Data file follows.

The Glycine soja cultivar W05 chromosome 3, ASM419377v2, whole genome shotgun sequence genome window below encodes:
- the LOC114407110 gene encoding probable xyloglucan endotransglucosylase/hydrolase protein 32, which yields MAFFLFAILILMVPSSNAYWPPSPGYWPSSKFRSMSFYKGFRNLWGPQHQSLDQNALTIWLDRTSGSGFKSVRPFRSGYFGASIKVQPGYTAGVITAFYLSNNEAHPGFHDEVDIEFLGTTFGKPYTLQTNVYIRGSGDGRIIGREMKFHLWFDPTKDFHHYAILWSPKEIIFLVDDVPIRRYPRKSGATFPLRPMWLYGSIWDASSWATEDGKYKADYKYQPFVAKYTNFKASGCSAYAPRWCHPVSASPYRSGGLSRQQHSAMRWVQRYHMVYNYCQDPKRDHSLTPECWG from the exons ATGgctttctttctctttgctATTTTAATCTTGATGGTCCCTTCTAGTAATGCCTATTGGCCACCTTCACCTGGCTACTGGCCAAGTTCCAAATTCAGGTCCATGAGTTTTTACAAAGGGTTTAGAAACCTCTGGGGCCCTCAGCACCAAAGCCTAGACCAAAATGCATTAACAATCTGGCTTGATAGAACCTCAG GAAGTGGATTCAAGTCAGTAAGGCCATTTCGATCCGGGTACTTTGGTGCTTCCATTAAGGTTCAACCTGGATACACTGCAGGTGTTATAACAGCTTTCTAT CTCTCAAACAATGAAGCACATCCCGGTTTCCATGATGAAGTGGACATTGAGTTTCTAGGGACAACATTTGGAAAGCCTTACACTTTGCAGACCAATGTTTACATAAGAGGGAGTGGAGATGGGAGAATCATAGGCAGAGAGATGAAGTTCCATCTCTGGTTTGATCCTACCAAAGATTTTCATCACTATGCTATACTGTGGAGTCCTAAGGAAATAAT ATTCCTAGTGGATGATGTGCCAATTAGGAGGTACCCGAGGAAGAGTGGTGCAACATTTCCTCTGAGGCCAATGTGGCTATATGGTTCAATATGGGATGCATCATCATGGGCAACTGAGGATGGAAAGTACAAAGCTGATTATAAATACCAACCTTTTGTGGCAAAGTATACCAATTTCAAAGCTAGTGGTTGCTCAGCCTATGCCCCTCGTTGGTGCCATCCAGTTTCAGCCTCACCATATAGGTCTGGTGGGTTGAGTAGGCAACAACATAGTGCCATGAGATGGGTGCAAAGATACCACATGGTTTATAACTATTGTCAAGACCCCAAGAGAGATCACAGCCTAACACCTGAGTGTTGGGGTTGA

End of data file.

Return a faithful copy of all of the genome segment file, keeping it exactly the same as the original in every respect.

The Glycine soja cultivar W05 chromosome 3, ASM419377v2, whole genome shotgun sequence genome window below encodes:
- the LOC114407110 gene encoding probable xyloglucan endotransglucosylase/hydrolase protein 32, which yields MAFFLFAILILMVPSSNAYWPPSPGYWPSSKFRSMSFYKGFRNLWGPQHQSLDQNALTIWLDRTSGSGFKSVRPFRSGYFGASIKVQPGYTAGVITAFYLSNNEAHPGFHDEVDIEFLGTTFGKPYTLQTNVYIRGSGDGRIIGREMKFHLWFDPTKDFHHYAILWSPKEIIFLVDDVPIRRYPRKSGATFPLRPMWLYGSIWDASSWATEDGKYKADYKYQPFVAKYTNFKASGCSAYAPRWCHPVSASPYRSGGLSRQQHSAMRWVQRYHMVYNYCQDPKRDHSLTPECWG from the exons ATGgctttctttctctttgctATTTTAATCTTGATGGTCCCTTCTAGTAATGCCTATTGGCCACCTTCACCTGGCTACTGGCCAAGTTCCAAATTCAGGTCCATGAGTTTTTACAAAGGGTTTAGAAACCTCTGGGGCCCTCAGCACCAAAGCCTAGACCAAAATGCATTAACAATCTGGCTTGATAGAACCTCAG GAAGTGGATTCAAGTCAGTAAGGCCATTTCGATCCGGGTACTTTGGTGCTTCCATTAAGGTTCAACCTGGATACACTGCAGGTGTTATAACAGCTTTCTAT CTCTCAAACAATGAAGCACATCCCGGTTTCCATGATGAAGTGGACATTGAGTTTCTAGGGACAACATTTGGAAAGCCTTACACTTTGCAGACCAATGTTTACATAAGAGGGAGTGGAGATGGGAGAATCATAGGCAGAGAGATGAAGTTCCATCTCTGGTTTGATCCTACCAAAGATTTTCATCACTATGCTATACTGTGGAGTCCTAAGGAAATAAT ATTCCTAGTGGATGATGTGCCAATTAGGAGGTACCCGAGGAAGAGTGGTGCAACATTTCCTCTGAGGCCAATGTGGCTATATGGTTCAATATGGGATGCATCATCATGGGCAACTGAGGATGGAAAGTACAAAGCTGATTATAAATACCAACCTTTTGTGGCAAAGTATACCAATTTCAAAGCTAGTGGTTGCTCAGCCTATGCCCCTCGTTGGTGCCATCCAGTTTCAGCCTCACCATATAGGTCTGGTGGGTTGAGTAGGCAACAACATAGTGCCATGAGATGGGTGCAAAGATACCACATGGTTTATAACTATTGTCAAGACCCCAAGAGAGATCACAGCCTAACACCTGAGTGTTGGGGTTGA